The $100 Genome?

Our human genomes are contained within 23 pairs of chromosomes comprised of DNA. It was 70 years ago in 1953 that Watson and Crick first solved the physical structure of DNA, a groundbreaking achievement that earned them the Nobel Prize. They showed that DNA is a long chain molecule with two strands wound around each other in the canonical double helix. Each strand consists of only 4 nucleotides designated A, C, G, and T. There is a very specific pairing between the nucleotides on opposite strands with A always paired with T and C paired with G (Fig. 1) . Like the 26 letters of the Roman alphabet that can be arranged in enormous variety to spell all the words in the English languages, combinations of the 4 nucleotide letters form all the genes that define each of us. Variations in our individual genes confer our unique physical attributes and contribute to everything from our daily health to our longevity. Knowing the sequence of the entire genome of each person would be extremely useful for optimizing individualized health care, but each human genome contains 6 billion base pairs, and generating the information has been cost-prohibitive on a wide scale. However, that is a goal that is rapidly becoming feasible with advancing sequencing technology.

This history of DNA sequencing begins in the 1970s when two different research groups first developed methods for actually reading the sequence of nucleotides in a piece of DNA. Allan Maxim and Walter Gilbert* invented a complex chemical method for deciphering a DNA sequence while Frederick Sanger and colleagues utilized an elegant enzymatic approach for their sequencing technology. Gilbert and Sanger each received the 1980 Nobel prize in Chemistry for these advances, but Sanger’s approach ultimately proved simpler and easier to automate and it became the foundation of modern sequencing technology. However, the initial implementations of Sanger’s technology were slow and expensive. For example, it took a 13-year worldwide effort of many laboratories (from 1990 to 2003) and $3 billion to generate the first complete human genome sequence. While an extraordinary and vastly important achievement for understanding human biology, it clearly was not a process that could be applied to individuals in the healthcare arena. Remarkably, subsequent engineering advances and refinements to Sanger’s concept have produced incredibly sophisticated sequencing machines that have increased the speed and decreased the cost of sequencing by orders of magnitude. Only 20 years after the first complete human genome sequence the current cost per genome sequence is now under $1000 and can be completed in just days. Further advances that are nearing commercialization promise to decrease the cost even further to $100 per genome done in 1 day, a price and speed that makes it feasible for anyone to have their genome sequence added to their medical record.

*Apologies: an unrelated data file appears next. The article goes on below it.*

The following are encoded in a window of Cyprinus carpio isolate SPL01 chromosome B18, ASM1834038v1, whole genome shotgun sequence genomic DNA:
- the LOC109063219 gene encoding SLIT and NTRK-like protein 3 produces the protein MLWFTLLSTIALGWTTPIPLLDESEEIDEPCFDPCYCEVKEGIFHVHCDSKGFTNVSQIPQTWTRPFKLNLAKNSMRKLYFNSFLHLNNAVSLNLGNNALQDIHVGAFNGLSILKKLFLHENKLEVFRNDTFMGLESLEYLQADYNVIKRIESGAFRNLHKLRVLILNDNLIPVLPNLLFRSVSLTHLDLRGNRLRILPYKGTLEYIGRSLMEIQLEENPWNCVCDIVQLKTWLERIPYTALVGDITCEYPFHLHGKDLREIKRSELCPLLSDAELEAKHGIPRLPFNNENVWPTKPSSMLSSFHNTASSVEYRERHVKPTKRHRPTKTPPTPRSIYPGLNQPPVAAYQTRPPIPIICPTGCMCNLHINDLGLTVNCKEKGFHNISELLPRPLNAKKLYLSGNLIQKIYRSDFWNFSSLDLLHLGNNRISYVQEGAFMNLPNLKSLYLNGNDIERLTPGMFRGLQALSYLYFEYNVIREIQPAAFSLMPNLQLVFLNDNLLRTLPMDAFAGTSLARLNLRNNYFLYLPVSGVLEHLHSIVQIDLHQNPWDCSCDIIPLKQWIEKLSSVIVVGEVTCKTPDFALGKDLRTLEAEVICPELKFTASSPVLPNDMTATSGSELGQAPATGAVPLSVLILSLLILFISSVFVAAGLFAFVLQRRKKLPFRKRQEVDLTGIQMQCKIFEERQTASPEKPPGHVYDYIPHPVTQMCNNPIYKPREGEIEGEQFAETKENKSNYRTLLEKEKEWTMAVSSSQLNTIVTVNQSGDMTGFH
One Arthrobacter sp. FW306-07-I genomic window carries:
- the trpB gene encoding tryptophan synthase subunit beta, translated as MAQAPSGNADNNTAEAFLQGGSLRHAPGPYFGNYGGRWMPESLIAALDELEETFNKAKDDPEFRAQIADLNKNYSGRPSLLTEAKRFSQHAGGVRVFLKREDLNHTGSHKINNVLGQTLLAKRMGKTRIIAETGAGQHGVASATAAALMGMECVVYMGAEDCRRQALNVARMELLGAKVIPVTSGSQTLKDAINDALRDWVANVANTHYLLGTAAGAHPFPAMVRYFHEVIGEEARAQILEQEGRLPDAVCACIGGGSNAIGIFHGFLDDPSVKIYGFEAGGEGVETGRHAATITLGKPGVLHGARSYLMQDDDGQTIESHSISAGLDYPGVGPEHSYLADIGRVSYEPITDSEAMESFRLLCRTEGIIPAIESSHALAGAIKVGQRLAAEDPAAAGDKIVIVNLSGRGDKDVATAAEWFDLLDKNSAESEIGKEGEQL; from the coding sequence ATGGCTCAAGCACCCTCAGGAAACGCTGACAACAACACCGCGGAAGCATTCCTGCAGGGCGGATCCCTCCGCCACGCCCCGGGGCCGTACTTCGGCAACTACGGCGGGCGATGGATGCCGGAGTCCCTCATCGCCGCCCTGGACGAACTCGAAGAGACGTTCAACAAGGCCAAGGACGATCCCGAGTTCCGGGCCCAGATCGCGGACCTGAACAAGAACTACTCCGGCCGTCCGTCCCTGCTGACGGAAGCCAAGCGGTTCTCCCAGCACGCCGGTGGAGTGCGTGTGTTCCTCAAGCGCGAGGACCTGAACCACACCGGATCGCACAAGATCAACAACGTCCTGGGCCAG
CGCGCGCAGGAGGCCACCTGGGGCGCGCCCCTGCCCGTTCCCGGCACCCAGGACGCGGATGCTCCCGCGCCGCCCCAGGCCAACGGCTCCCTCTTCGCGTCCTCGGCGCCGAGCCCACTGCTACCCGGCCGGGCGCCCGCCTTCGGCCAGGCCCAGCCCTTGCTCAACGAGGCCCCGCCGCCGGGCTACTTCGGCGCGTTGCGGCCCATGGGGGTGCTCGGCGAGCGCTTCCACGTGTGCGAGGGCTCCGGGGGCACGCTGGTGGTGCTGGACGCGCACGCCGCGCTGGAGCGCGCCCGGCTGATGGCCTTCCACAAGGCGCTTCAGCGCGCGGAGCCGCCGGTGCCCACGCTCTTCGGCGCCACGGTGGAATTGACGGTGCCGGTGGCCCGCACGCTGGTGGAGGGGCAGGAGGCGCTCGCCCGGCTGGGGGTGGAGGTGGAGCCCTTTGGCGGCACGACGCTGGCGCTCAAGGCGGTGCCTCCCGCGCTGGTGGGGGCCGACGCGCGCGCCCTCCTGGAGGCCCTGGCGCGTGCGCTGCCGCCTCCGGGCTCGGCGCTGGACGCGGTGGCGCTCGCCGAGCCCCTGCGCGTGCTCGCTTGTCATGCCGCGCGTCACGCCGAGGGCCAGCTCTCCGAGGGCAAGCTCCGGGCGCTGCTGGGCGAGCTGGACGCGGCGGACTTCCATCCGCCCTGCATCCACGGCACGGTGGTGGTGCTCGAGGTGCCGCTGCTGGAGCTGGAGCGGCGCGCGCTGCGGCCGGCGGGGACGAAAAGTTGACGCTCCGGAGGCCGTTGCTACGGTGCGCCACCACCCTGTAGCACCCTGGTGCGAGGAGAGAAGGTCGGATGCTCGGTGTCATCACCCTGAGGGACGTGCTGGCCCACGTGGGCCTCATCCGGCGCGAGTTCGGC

Knowledge of an individual’s complete genome sequence can help forecast disease risks, identify problematic mutations, and potentially tailor the most effective and beneficial lifestyles (e.g. diet and exercise). Generating a person’s genome sequence early in life could provide a blueprint for maximizing health and preventing diseases. In addition, the genome sequence can be used to predict optimal medications for treating certain conditions and illnesses. Individualized genetic assessment is performed for some cancer drugs, but the efficacy of most common drugs is based on their general properties for humans, not on their specific effects on an individual. Personalized genetic information may someday be used to precisely determine which drug to use rather than randomly testing several possible candidates on each patient. Lastly, these new technologies can sequence the entire genome from single cells. Not only is this invaluable for scientific studies looking at the biology of cell-to-cell variations, but it also has immediate applications in cancer treatment. Tumors are usually complex, heterogeneous mixes of cells with different mutations that have arisen during cancer formation and tumor growth. Being able to sequence different individual cells from a patient’s tumor will provide a more thorough picture of the genetic diversity in the tumor and the most effective therapeutic approach for destroying that tumor. If the scientific and medical advances over the next 20 years are anything like those of the last two decades we should see genome sequencing and genetic medicine becoming an integral part of typical clinical practice with a multitude of benefits to us all. That’s a cheerful thought to start 2023. Happy New Year’s to all my readers.

* I met Dr. Gilbert in 1975 during my first semester in graduate school when he came to give a seminar in my department. Prior to his visit, my advisor called me into his office to inform me that I needed to attend the seminar because Dr. Gilbert was smarter than he and I put together and that his seminar was certainly going to be spectacular. As a brash and confident young graduate student, I was skeptical about my advisor’s assessment of how much smarter Dr. Gilbert could be than me until I saw his presentation. As my advisor predicted, his seminar on his new DNA sequencing method was brilliant, stunning, revolutionary, and a tour de force of organic chemistry so far beyond me that I could only sit and be humbled by this world-class intellect. During my scientific career, I’ve had the pleasure of meeting around 15 different Nobel Prize winners, but I’ll always remember Dr. Gilbert as one of the most dazzling scientists I’ve ever encountered.

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